Handling Proxies in Laravel 4

Laravel uses Symfony for handling Requests and Responses. These classes have means to handle proxies, however Laravel doesn't have a configuration option for this out of the box.

That's not necessarily bad, but the need for it will arise if and when your Laravel app web server sits behind a load balancer or uses a reverse-proxy such as Varnish.

I'll refer to load balancers, reverse-proxies or similar as "intermediaries", as they sit between your clients and your web servers.

If you do have an intermediary between your clients and your web server(s), your web server will see each request as coming from the intermediary, rather than the client.

This means every request will come from the same location (same IP address), and potentially wreak havoc on session handling, logging, or anything that relies on having the client's IP address handy.

To combat this, common convention is for the intermediary to include a HTTP_X_FORWARDED_FOR header, with the client's IP address. If this header exists, the client IP address should be taken from that header, rather than the usual suspects (REMOTE_ADDR for instance).

Proxies in Laravel

In order for Laravel to check for the forwarded IP address, we need tell Laravel what IP addresses to "trust" as a proxy. If it finds the IP address received is a trusted IP, it will look for the forwarded IP address and set it as the client's true IP address.

If we do not tell Laravel what the IP address of our proxy (or proxies) is, it will ignore it for security reasons.

Note: If you use Rackspace or other PaaS "cloud" providers which provide load balancers, the IP adddress of the load balancer may not be known. For instance, rackspace uses many load balancers, and so you never know what IP address the request will be coming from. This means every IP address would need to be trusted.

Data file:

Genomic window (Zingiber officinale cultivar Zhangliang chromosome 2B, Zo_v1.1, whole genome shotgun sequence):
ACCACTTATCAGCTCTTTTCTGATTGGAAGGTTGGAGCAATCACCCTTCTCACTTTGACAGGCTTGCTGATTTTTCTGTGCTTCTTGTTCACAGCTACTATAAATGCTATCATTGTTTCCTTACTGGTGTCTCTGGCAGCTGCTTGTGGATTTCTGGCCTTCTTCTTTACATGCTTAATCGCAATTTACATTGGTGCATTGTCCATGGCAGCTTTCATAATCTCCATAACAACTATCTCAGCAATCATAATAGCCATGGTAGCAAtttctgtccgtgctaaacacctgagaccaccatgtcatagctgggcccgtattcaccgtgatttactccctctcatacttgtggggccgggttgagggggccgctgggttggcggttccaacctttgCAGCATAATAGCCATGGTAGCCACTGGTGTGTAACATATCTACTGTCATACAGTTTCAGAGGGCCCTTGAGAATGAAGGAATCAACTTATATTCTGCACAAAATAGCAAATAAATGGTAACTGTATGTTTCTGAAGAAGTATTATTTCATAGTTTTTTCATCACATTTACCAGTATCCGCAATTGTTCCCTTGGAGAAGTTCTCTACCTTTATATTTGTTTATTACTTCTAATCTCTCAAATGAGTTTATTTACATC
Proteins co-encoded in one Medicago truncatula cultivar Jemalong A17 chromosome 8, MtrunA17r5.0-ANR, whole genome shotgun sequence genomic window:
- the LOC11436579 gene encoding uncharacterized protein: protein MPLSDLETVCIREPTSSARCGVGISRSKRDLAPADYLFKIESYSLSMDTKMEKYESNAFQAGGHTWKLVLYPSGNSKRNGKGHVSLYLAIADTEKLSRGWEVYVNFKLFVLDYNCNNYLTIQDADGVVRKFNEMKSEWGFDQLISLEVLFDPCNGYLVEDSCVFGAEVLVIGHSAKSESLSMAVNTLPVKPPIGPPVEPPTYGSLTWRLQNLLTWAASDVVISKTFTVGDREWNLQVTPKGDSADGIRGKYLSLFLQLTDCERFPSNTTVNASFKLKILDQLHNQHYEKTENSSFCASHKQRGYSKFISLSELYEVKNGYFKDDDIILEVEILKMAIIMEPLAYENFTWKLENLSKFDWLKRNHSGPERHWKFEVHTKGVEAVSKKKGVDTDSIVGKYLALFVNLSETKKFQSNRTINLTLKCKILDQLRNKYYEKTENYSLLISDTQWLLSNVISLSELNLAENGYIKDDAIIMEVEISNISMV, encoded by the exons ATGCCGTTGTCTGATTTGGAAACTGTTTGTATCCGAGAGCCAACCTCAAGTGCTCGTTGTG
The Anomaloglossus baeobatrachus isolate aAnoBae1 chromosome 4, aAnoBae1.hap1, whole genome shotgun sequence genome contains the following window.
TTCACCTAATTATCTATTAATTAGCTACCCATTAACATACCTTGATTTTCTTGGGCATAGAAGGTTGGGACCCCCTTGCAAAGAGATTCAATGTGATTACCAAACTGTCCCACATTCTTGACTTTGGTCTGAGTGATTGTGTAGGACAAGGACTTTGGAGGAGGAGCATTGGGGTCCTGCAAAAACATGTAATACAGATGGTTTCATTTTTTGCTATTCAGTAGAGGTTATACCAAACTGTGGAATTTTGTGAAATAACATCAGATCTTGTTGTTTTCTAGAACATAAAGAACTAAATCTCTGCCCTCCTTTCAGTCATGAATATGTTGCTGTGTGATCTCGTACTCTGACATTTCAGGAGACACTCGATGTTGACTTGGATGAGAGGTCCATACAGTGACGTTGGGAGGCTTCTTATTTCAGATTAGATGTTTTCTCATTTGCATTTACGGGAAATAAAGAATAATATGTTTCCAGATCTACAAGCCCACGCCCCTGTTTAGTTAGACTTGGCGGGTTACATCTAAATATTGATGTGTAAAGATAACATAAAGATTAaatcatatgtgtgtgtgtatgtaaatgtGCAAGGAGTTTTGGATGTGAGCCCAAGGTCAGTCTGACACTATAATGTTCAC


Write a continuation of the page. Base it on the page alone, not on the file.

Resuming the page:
Simple setup

The simplest to set this up in Laravel is to add this code somewhere in your code:

Request::setTrustedProxies(array(
    '192.168.1.52' // IP address of your intermediary
));

Better setup

A better setup would be to put this into a Service Provider.

An example of what that would look like:

<?php namespace Fideloper\Proxy;

use Illuminate\Support\ServiceProvider;

class ProxyServiceProvider extends ServiceProvider {

    /**
     * Indicates if loading of the provider is deferred.
     *
     * @var bool
     */
    protected $defer = false;

    /**
     * Register the service provider.
     *
     * @return void
     */
    public function register()
    {
        $request = $this->app['request'];
        $proxies = $this->app['config']->get('proxy.proxies');

        if( $proxies === '*' )
        {
            // Trust all proxies - proxy is whatever
            // the current client IP address is
            $proxies = array( $request->getClientIp() );
        }

        $request->setTrustedProxies( $proxies );

    }

}

After that, you can add this Service Provider to app/config/app.php:

'providers' => array(
    ..other providers..
    'Fideloper\Proxy\ProxyServiceProvider'
)

Lastly, set what IP addresses to trust. Create and edit app/config/proxy.php:

<?php
return array(

    /*
    |--------------------------------------------------------------------------
    | Trusted Proxies
    |--------------------------------------------------------------------------
    |
    | Set an array of trusted proxies, so Laravel knows to grab the client's
    | IP address via the HTTP_X_FORWARDED_FOR header.
    |
    | To trust all proxies, use the value '*':
    |
    | 'proxies' => '*'
    |
    */

    'proxies' => array(
        '172.16.27.141',
        '172.16.27.142',
        '172.16.27.143',
    ),

);

That will trust the three IP addresses as seen above. If you need to trust all IP addresses as proxies, you can set 'proxies' to '*'.

'proxies' => '*'

Or…install my package from Packagist.

I've created a package, available via Composer, for this. You can check out my Proxy Package on Packagist and directly on GitHub.

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